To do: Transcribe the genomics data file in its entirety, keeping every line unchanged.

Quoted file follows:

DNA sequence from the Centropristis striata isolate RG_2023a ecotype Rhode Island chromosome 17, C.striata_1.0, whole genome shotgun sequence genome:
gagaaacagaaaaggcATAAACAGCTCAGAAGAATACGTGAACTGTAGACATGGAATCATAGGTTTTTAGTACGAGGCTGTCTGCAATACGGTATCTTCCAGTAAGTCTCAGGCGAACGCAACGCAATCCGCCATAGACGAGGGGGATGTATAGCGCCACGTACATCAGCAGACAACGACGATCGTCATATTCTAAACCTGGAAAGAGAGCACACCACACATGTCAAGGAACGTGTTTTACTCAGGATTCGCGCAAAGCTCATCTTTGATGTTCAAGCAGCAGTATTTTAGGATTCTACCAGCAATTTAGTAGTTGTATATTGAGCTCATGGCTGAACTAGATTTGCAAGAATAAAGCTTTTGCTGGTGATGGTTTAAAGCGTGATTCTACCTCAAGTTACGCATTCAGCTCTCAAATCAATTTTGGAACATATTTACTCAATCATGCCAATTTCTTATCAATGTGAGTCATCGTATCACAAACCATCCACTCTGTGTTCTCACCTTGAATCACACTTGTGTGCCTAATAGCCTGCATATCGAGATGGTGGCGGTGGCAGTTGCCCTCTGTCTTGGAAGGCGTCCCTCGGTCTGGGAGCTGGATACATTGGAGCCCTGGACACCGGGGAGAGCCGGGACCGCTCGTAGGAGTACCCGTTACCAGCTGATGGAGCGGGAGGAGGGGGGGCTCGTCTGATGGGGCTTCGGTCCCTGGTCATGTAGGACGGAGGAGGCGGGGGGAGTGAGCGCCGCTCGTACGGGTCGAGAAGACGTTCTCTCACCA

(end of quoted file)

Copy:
DNA sequence from the Centropristis striata isolate RG_2023a ecotype Rhode Island chromosome 17, C.striata_1.0, whole genome shotgun sequence genome:
gagaaacagaaaaggcATAAACAGCTCAGAAGAATACGTGAACTGTAGACATGGAATCATAGGTTTTTAGTACGAGGCTGTCTGCAATACGGTATCTTCCAGTAAGTCTCAGGCGAACGCAACGCAATCCGCCATAGACGAGGGGGATGTATAGCGCCACGTACATCAGCAGACAACGACGATCGTCATATTCTAAACCTGGAAAGAGAGCACACCACACATGTCAAGGAACGTGTTTTACTCAGGATTCGCGCAAAGCTCATCTTTGATGTTCAAGCAGCAGTATTTTAGGATTCTACCAGCAATTTAGTAGTTGTATATTGAGCTCATGGCTGAACTAGATTTGCAAGAATAAAGCTTTTGCTGGTGATGGTTTAAAGCGTGATTCTACCTCAAGTTACGCATTCAGCTCTCAAATCAATTTTGGAACATATTTACTCAATCATGCCAATTTCTTATCAATGTGAGTCATCGTATCACAAACCATCCACTCTGTGTTCTCACCTTGAATCACACTTGTGTGCCTAATAGCCTGCATATCGAGATGGTGGCGGTGGCAGTTGCCCTCTGTCTTGGAAGGCGTCCCTCGGTCTGGGAGCTGGATACATTGGAGCCCTGGACACCGGGGAGAGCCGGGACCGCTCGTAGGAGTACCCGTTACCAGCTGATGGAGCGGGAGGAGGGGGGGCTCGTCTGATGGGGCTTCGGTCCCTGGTCATGTAGGACGGAGGAGGCGGGGGGAGTGAGCGCCGCTCGTACGGGTCGAGAAGACGTTCTCTCACCA